Why Your Baby Isn't Sleeping & How To Manage It
Getting sleep as a new parent seems like a losing battle. Your newborn won't sleep for longer than an hour or two at a time and that leaves you with no time to get anything done let alone get any kind of sleep. So why is this and how are you going to survive it?
Babies actually sleep quite a lot. In a 24 hour period they can sleep any where from 12-18 hours. However they do it in increments. While baby was on the inside they relied on your circadian rhythm and your melatonin (the sleep hormone) to get the sleep they needed to grow. They were also not needing to worry about being fed.
When babies are born their brains are functioning strictly on survival and for them, food is going to be the driving force to survival. Therefore their sleep patterns will be dictated by getting fed, digesting and getting hungry again. And because their bellies are so tiny to start, they digest quite quickly and feeding increments can average approximately every two hours, while your mature milk is coming in. Even if you are formula feeding, the increase in sleep won't be significant to get you several hours at a time.
We also find that many times, because feeding may not be going well due to a lack of support in hospital and supplementation being pushed over fixing problems, sleep will take a hit. Once everything falls into place with feeding and the other systems like breathing, heart rate, digestion and movement, baby will begin sleeping through the night. Which is not 8 hours, or 12 hours. Sorry. Sleeping through the night is defined as 5 consecutive hours of sleep, and hopefully that will happen at night. Also, this may not happen until baby is at least 4 months old. At four months baby will begin to produce their own melatonin and at 5-6 months baby will develop their own circadian rhythm. So even if you are going to try sleep training a reputable sleep trainer will give you tips but they won't suggest anything too intense until after baby is about 5-6 months.
Baby's Sleep Patterns
Infants, like adults have two different sleep patterns. A light sleep pattern or REM sleep and a deep sleep pattern or Non-REM sleep.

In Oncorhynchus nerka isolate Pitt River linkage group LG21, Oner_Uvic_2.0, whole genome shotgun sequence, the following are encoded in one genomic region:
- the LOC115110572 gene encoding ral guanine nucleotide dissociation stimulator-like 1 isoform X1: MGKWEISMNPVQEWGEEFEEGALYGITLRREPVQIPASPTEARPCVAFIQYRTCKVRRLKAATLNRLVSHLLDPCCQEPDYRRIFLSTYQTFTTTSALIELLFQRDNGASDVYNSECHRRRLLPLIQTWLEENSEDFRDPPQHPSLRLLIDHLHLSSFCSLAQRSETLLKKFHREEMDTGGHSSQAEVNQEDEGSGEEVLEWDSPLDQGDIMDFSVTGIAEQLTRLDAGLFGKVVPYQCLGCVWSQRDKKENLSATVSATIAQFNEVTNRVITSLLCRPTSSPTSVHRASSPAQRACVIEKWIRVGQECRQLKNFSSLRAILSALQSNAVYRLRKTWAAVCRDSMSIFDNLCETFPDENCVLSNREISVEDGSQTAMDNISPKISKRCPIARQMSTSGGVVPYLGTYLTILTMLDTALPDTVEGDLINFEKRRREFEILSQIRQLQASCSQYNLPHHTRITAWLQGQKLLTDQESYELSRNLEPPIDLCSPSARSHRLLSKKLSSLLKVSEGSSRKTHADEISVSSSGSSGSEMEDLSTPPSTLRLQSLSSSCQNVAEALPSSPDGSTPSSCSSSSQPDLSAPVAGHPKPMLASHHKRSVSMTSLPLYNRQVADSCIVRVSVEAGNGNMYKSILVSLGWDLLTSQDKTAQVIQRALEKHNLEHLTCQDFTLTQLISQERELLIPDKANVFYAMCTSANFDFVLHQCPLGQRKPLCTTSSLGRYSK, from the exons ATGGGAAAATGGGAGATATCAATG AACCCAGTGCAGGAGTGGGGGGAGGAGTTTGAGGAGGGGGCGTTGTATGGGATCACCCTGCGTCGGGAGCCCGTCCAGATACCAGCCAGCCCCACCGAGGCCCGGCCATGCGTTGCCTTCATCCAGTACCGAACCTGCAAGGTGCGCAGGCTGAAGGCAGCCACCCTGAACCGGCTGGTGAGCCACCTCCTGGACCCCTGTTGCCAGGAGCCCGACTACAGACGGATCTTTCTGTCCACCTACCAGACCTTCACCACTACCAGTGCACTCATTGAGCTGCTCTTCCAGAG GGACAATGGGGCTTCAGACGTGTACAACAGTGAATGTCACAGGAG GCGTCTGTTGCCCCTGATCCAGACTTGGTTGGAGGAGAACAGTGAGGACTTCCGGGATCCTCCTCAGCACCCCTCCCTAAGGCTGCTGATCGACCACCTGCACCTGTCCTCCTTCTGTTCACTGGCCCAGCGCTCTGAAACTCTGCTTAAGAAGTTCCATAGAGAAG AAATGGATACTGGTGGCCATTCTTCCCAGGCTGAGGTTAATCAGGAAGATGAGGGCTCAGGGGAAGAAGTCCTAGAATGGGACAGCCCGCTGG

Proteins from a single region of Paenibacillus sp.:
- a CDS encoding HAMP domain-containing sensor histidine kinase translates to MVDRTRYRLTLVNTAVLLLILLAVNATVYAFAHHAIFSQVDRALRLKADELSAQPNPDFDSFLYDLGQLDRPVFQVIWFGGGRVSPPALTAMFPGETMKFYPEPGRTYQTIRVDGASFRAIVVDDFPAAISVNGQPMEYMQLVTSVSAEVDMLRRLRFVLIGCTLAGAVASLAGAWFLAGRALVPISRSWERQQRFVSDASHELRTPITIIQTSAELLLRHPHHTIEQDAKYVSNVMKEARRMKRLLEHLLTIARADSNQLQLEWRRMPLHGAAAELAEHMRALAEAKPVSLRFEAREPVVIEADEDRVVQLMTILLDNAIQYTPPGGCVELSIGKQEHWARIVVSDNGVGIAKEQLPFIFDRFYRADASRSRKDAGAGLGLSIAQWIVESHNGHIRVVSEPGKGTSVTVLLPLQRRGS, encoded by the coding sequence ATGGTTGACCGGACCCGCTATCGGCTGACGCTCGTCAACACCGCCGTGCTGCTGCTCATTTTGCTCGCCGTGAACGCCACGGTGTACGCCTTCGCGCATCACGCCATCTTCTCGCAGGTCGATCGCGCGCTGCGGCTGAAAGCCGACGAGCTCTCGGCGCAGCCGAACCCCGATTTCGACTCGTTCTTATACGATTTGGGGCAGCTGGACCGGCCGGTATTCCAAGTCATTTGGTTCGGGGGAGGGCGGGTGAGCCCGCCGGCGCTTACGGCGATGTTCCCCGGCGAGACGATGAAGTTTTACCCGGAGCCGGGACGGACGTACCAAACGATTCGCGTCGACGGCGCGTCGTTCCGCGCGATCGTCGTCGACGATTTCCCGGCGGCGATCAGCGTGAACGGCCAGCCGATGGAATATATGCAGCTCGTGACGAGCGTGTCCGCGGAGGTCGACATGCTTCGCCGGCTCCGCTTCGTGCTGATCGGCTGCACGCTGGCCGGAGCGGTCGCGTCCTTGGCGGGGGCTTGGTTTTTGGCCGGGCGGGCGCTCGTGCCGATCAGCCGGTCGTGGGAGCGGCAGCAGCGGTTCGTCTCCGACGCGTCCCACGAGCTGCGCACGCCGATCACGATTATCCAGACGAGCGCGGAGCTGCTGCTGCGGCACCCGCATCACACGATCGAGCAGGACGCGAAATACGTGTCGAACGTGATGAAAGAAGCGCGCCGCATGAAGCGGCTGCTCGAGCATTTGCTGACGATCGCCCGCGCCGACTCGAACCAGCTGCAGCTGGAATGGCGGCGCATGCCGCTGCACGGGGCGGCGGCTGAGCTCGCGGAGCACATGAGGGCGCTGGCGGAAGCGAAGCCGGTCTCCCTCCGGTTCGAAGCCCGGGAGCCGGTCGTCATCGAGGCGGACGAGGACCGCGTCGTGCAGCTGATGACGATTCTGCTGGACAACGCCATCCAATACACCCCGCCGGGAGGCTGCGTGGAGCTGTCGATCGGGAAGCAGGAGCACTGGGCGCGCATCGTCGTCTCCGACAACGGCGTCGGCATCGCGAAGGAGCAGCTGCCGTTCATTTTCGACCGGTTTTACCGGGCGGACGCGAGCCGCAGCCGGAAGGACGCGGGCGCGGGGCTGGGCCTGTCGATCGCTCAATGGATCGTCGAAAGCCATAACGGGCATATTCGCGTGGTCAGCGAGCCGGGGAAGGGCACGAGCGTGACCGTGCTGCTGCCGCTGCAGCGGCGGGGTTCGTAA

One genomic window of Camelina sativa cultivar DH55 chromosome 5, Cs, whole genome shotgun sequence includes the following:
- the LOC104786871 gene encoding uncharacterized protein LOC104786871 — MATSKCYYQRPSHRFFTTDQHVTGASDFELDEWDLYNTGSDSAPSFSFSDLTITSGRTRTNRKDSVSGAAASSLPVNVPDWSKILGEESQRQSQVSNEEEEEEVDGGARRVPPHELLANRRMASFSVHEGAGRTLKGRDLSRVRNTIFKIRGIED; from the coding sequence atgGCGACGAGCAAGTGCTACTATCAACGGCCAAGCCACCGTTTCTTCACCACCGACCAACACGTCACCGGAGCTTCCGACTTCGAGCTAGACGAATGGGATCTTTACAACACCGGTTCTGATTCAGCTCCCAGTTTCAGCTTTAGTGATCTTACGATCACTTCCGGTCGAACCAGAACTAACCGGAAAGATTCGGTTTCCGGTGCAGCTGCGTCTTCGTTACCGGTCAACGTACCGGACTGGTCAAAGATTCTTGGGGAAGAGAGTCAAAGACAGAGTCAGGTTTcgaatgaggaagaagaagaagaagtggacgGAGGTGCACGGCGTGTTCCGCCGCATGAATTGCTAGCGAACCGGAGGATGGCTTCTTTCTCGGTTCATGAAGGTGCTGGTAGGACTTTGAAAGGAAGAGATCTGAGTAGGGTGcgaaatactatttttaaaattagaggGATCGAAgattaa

Light sleep would occur after baby has a good feed and has been burped and is ready to be put down again until the next feed. In this light sleep, which usually happens in someones arms, baby will twitch, shift, sometimes grunt and even half open their eyes or squawk. They are usually in this light sleep for approximately 20 mins. And because its a light sleep they will often wake up when put down, and now the cycle starts again. It is recommended that you or someone hold baby until they have dipped into the deep sleep.
The Non-REM sleep or deep sleep looks like slower rhythmic breathing with very little movement and noise. Putting baby down in this sleep state means baby is less likely to wake up and they will be in this state for approximately an hour. After that they will transition into a light sleep again. If they are hungry they will wake up, if they aren't they will just twitch and shift and grunt for approximately 15-20 mins and then back into the deep sleep state again.
Their sleep patterns are very similar to an adults, however when we transition out of a sleep state, even if we wake up we generally get back to sleep very quickly so we don't notice. Baby's are too immature to put themselves back to sleep so they will need your help to do that, either with feeding or some shhhh-ing and rocking